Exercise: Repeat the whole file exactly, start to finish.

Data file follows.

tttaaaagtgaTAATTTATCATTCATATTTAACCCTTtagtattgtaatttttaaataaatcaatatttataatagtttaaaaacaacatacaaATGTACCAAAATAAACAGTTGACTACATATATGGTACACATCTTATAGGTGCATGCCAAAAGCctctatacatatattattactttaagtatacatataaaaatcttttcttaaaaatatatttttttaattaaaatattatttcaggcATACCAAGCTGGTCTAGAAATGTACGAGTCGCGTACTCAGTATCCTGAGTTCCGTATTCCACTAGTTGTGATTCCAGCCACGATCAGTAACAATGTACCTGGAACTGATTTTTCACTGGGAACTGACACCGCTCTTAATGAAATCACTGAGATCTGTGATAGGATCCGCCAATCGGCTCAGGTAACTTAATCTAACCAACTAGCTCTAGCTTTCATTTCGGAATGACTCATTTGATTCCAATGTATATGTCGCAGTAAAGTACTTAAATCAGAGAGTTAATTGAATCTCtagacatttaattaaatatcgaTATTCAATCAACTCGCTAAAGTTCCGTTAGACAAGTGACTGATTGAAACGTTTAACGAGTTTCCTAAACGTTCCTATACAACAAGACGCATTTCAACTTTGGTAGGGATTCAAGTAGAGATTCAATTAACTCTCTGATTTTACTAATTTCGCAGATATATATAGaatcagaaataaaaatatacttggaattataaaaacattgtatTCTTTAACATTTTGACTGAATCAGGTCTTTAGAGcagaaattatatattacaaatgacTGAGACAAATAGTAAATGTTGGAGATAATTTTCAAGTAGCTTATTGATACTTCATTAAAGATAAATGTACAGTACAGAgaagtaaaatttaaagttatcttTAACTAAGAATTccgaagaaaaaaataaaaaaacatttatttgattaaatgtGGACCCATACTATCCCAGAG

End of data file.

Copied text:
tttaaaagtgaTAATTTATCATTCATATTTAACCCTTtagtattgtaatttttaaataaatcaatatttataatagtttaaaaacaacatacaaATGTACCAAAATAAACAGTTGACTACATATATGGTACACATCTTATAGGTGCATGCCAAAAGCctctatacatatattattactttaagtatacatataaaaatcttttcttaaaaatatatttttttaattaaaatattatttcaggcATACCAAGCTGGTCTAGAAATGTACGAGTCGCGTACTCAGTATCCTGAGTTCCGTATTCCACTAGTTGTGATTCCAGCCACGATCAGTAACAATGTACCTGGAACTGATTTTTCACTGGGAACTGACACCGCTCTTAATGAAATCACTGAGATCTGTGATAGGATCCGCCAATCGGCTCAGGTAACTTAATCTAACCAACTAGCTCTAGCTTTCATTTCGGAATGACTCATTTGATTCCAATGTATATGTCGCAGTAAAGTACTTAAATCAGAGAGTTAATTGAATCTCtagacatttaattaaatatcgaTATTCAATCAACTCGCTAAAGTTCCGTTAGACAAGTGACTGATTGAAACGTTTAACGAGTTTCCTAAACGTTCCTATACAACAAGACGCATTTCAACTTTGGTAGGGATTCAAGTAGAGATTCAATTAACTCTCTGATTTTACTAATTTCGCAGATATATATAGaatcagaaataaaaatatacttggaattataaaaacattgtatTCTTTAACATTTTGACTGAATCAGGTCTTTAGAGcagaaattatatattacaaatgacTGAGACAAATAGTAAATGTTGGAGATAATTTTCAAGTAGCTTATTGATACTTCATTAAAGATAAATGTACAGTACAGAgaagtaaaatttaaagttatcttTAACTAAGAATTccgaagaaaaaaataaaaaaacatttatttgattaaatgtGGACCCATACTATCCCAGAG